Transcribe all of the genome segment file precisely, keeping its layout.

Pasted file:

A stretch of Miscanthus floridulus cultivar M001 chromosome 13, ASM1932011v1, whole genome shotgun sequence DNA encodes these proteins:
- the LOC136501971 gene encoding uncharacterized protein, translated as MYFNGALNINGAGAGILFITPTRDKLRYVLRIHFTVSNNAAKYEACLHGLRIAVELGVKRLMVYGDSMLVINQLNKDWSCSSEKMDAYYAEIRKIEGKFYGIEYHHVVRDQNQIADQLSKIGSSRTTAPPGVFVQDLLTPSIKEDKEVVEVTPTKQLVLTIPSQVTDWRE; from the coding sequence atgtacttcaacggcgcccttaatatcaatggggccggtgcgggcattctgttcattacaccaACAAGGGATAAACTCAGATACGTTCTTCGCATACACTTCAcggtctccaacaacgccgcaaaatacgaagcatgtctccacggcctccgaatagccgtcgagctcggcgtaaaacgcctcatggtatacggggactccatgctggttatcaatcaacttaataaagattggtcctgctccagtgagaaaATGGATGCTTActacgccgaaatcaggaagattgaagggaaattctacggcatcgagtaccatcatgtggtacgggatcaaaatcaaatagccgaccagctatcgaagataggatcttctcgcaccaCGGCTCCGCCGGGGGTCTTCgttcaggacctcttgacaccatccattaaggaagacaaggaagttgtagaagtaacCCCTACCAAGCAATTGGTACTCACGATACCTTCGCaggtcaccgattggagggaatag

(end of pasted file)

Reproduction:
A stretch of Miscanthus floridulus cultivar M001 chromosome 13, ASM1932011v1, whole genome shotgun sequence DNA encodes these proteins:
- the LOC136501971 gene encoding uncharacterized protein, translated as MYFNGALNINGAGAGILFITPTRDKLRYVLRIHFTVSNNAAKYEACLHGLRIAVELGVKRLMVYGDSMLVINQLNKDWSCSSEKMDAYYAEIRKIEGKFYGIEYHHVVRDQNQIADQLSKIGSSRTTAPPGVFVQDLLTPSIKEDKEVVEVTPTKQLVLTIPSQVTDWRE; from the coding sequence atgtacttcaacggcgcccttaatatcaatggggccggtgcgggcattctgttcattacaccaACAAGGGATAAACTCAGATACGTTCTTCGCATACACTTCAcggtctccaacaacgccgcaaaatacgaagcatgtctccacggcctccgaatagccgtcgagctcggcgtaaaacgcctcatggtatacggggactccatgctggttatcaatcaacttaataaagattggtcctgctccagtgagaaaATGGATGCTTActacgccgaaatcaggaagattgaagggaaattctacggcatcgagtaccatcatgtggtacgggatcaaaatcaaatagccgaccagctatcgaagataggatcttctcgcaccaCGGCTCCGCCGGGGGTCTTCgttcaggacctcttgacaccatccattaaggaagacaaggaagttgtagaagtaacCCCTACCAAGCAATTGGTACTCACGATACCTTCGCaggtcaccgattggagggaatag